[unisog] Windows Update

Jeff Bollinger jeff01 at email.unc.edu
Thu Aug 14 19:50:43 GMT 2003


Anderson Johnston wrote:
> I took this idea to out network boss. He suggested that he modify the DNS
> to redirect packets to an IP where I can monitor the sources for later
> identification.  That way we can catch some of the ones we haven't found
> so far - especially the dial-ins.
> 
> Questions:
> 
> 1.)	Just to confirm, the DoS attack is targeted by name
> 	("windowsupdate.com"), right?
> 2.)	Is the DoS attack on port 80 only?
> 3.)	SYN flooding?  TCP connect attempts?
> 4.)	Has anybody reverse-engineered the worm yet to see
> 	what it really does?  I looked at it with Process
> 	Explorer and it looked like it might be using cookie files, but
> 	that hasn't been mentioned in any write-up I've seen.
> 
> 
> 						Thanks,
> 							- Andy


I'm pasting this message from the Incidents list which I think is a 
pretty good analysis so far.


-- 
Jeff Bollinger, CISSP
University of North Carolina
IT Security Analyst
105 Abernethy Hall
mailto: jeff @unc dot edu



> -------- Original Message --------
> Subject: RE: rpc dcom worm and windowsupdate
> Date: Wed, 13 Aug 2003 10:02:27 -0500
> From: Flowers, Katie <Katie.Flowers at savvis.net>
> To: <Oliver.Gruskovnjak at BIT.admin.ch>, <incidents at securityfocus.com>
> 
> hope the below helps you out oliver
> 
> <source elided>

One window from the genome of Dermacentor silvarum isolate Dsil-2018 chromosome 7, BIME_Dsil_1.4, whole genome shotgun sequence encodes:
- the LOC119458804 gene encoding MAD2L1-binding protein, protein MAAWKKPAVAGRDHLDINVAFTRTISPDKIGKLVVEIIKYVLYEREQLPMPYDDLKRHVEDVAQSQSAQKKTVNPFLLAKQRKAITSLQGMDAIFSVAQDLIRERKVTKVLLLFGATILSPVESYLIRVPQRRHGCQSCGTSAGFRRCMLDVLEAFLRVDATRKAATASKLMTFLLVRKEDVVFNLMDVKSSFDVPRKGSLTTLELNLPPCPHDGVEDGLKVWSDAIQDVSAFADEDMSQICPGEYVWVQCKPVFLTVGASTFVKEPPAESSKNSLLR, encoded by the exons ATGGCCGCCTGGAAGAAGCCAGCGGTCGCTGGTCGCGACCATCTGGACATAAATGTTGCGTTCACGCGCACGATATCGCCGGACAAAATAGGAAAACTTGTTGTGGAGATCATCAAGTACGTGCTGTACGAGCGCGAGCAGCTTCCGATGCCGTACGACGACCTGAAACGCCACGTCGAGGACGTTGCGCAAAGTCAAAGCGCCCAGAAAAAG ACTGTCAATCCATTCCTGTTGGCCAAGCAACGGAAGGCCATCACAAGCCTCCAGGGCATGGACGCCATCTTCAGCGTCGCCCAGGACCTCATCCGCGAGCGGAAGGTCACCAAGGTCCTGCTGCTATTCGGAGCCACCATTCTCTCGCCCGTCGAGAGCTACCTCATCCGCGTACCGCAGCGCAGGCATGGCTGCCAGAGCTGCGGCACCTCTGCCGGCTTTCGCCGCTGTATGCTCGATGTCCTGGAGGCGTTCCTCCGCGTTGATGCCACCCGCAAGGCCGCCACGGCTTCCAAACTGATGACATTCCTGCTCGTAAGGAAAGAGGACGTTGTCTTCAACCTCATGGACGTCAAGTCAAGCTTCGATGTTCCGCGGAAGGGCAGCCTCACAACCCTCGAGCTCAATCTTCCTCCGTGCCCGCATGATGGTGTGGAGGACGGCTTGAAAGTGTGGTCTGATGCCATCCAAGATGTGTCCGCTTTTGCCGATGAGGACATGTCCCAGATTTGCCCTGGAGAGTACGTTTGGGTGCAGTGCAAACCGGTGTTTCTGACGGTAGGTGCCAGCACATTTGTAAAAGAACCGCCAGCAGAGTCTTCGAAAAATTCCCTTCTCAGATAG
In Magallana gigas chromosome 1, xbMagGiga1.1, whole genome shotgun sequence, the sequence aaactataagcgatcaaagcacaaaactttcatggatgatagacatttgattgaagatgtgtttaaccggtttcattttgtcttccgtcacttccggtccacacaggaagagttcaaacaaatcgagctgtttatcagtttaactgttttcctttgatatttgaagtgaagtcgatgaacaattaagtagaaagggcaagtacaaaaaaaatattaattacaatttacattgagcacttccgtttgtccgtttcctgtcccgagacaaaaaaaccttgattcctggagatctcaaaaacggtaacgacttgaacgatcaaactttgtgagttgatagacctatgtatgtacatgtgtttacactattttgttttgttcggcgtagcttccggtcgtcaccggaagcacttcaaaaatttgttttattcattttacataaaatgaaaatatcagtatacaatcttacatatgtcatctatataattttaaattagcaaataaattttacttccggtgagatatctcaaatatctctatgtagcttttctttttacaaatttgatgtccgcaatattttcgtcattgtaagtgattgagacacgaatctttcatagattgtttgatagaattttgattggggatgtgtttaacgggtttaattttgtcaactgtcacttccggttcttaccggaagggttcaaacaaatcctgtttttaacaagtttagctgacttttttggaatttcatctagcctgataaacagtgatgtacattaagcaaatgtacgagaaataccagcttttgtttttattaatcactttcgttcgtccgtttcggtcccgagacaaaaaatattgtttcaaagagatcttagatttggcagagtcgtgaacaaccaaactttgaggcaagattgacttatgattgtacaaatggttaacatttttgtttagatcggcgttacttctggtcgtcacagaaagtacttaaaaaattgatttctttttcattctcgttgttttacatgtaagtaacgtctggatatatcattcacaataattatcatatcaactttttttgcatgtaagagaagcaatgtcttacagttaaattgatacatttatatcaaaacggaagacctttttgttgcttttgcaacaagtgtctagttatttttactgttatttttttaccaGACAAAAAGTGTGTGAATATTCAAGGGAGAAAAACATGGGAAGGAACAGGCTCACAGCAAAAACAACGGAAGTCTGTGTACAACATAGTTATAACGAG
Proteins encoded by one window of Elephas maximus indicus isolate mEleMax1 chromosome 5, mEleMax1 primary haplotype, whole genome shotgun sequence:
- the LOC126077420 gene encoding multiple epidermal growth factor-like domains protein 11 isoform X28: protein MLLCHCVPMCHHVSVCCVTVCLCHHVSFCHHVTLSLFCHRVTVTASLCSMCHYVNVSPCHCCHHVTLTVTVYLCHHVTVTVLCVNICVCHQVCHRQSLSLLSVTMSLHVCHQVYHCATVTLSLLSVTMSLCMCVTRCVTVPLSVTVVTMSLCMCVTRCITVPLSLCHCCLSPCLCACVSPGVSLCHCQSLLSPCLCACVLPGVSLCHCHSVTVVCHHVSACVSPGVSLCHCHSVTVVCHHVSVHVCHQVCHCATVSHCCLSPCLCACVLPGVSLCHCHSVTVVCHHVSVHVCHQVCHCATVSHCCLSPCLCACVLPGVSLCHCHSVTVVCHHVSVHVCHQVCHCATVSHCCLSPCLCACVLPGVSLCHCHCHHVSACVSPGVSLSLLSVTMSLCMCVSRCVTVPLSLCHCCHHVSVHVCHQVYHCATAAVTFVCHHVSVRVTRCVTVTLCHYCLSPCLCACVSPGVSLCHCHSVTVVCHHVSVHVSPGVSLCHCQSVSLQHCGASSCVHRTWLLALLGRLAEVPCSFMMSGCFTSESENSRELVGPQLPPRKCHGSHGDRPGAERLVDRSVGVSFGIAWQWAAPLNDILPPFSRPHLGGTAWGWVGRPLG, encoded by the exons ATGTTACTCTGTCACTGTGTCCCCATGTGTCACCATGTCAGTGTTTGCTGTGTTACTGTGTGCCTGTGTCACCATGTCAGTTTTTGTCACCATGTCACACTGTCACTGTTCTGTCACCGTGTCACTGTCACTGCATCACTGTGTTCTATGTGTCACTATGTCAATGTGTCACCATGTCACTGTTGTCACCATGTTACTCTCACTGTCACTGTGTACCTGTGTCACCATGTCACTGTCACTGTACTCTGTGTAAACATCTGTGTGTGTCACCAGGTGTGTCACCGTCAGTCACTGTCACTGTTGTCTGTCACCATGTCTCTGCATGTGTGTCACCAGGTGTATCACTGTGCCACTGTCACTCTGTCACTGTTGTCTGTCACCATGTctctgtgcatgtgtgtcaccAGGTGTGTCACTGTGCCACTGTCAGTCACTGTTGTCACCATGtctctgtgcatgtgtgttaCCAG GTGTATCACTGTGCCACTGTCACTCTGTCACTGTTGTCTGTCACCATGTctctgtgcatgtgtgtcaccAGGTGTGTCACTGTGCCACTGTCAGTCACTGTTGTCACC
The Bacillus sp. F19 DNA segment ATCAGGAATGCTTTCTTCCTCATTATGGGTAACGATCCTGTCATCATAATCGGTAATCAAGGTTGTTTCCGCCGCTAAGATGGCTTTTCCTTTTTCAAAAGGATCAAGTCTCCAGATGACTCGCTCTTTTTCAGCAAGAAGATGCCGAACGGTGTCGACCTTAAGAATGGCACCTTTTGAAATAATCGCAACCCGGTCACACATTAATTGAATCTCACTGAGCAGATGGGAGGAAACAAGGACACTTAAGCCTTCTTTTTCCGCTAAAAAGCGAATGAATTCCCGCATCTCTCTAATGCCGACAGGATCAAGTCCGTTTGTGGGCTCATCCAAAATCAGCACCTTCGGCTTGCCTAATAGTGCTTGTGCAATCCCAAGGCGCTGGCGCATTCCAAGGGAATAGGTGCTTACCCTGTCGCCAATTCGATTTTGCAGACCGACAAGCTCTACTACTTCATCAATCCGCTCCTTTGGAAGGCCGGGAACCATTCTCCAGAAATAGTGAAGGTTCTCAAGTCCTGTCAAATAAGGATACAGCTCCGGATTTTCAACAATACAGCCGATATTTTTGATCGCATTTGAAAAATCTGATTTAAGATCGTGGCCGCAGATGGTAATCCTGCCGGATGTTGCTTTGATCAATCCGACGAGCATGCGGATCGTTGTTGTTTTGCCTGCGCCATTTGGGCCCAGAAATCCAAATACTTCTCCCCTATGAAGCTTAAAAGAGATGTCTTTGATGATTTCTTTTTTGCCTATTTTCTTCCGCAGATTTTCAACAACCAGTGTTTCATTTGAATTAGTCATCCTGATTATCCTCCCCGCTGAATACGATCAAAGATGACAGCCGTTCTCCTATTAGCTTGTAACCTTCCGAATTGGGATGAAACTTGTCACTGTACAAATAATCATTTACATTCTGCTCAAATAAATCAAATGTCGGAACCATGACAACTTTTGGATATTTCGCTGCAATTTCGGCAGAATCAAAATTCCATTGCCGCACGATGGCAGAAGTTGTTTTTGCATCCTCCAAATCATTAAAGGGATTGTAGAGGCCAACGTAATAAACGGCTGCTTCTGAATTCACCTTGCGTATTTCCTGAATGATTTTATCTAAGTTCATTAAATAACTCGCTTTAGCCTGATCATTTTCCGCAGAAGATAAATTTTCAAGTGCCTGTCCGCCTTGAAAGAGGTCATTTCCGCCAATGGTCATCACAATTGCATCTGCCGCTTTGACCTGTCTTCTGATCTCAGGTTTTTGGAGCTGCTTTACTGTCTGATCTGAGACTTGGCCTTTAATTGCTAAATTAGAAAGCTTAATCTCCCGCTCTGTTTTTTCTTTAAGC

> 
> Hi Team,
> 
> Just tinkering w/ the "wurm" a little and thought I'd make a couple of
> observations on the AUG 16 date.
> 
> At some time on or after Aug 16, the worm will issue a DNS request for
> the A record of windowsupdate.com to the locally configured DNS server
> with the +recusion option set.   When the clock strikes Aug 16, it does
> NOT appear to immediately attack windowsupdate.com.  My guess is that
> the loop iterating the /16 scan needs to complete before the code checks
> the clock again for attacking Microsoft.
> 
> Assuming the query succeeds, the two current A records will be returned:
> 
> 207.46.134.30
> 207.46.134.94
> 
> The worm will then begin to send 60 byte (20 bytes ethernet padding) TCP
> SYN packets to windowsupdate.com port 80.
> 
> The source IP will be spoofed out of the /16 of the local LAN subnet,
> the source port will be in the range of 1000-2000, IP TTL of 128, and IP
> ID 256.
> 
> Note the very consistent parameters in the IP packets.  A combination of
> source ports and/or IP ID checking may be another way to fingerprint the
> attack.
> 
> The worm appears to select the first IP of the two returned in the DNS
> reply consistently, so it may be possible to simply block access to the
> first IP if necessary as a mitigation method.
> 
> While sending TCP floods it will issue a PTR Lookup for the IP it is
> attacking
> 
> 30.134.46.207.in-addr.arpa
> 
> The rate of packets sent may vary based on hardware platform, CPU, and
> bandwidth, but I've noticed a rate of approximately 50pps for the SYN
> attack.  Packets appear to be spaced about 20ms apart.
> 
> The TCP 135 scans appear to run at about 12pps.  At this rate it would
> take approximately 93.29 minutes to scan an entire /16.
> 
> As Rob suggested, there appears to be approximately a 1.5-2 second delay
> between each 20 socket connects().  The TCP port 80 SYN Flood does not
> appear to exhibit the same behavior.
> 
> The TCP port 135 scans carry the following TCP options:
> 
> MSS (1460)
> SACK
> 
> The TCP port 80 SYN packets do not carry any TCP options.



More information about the unisog mailing list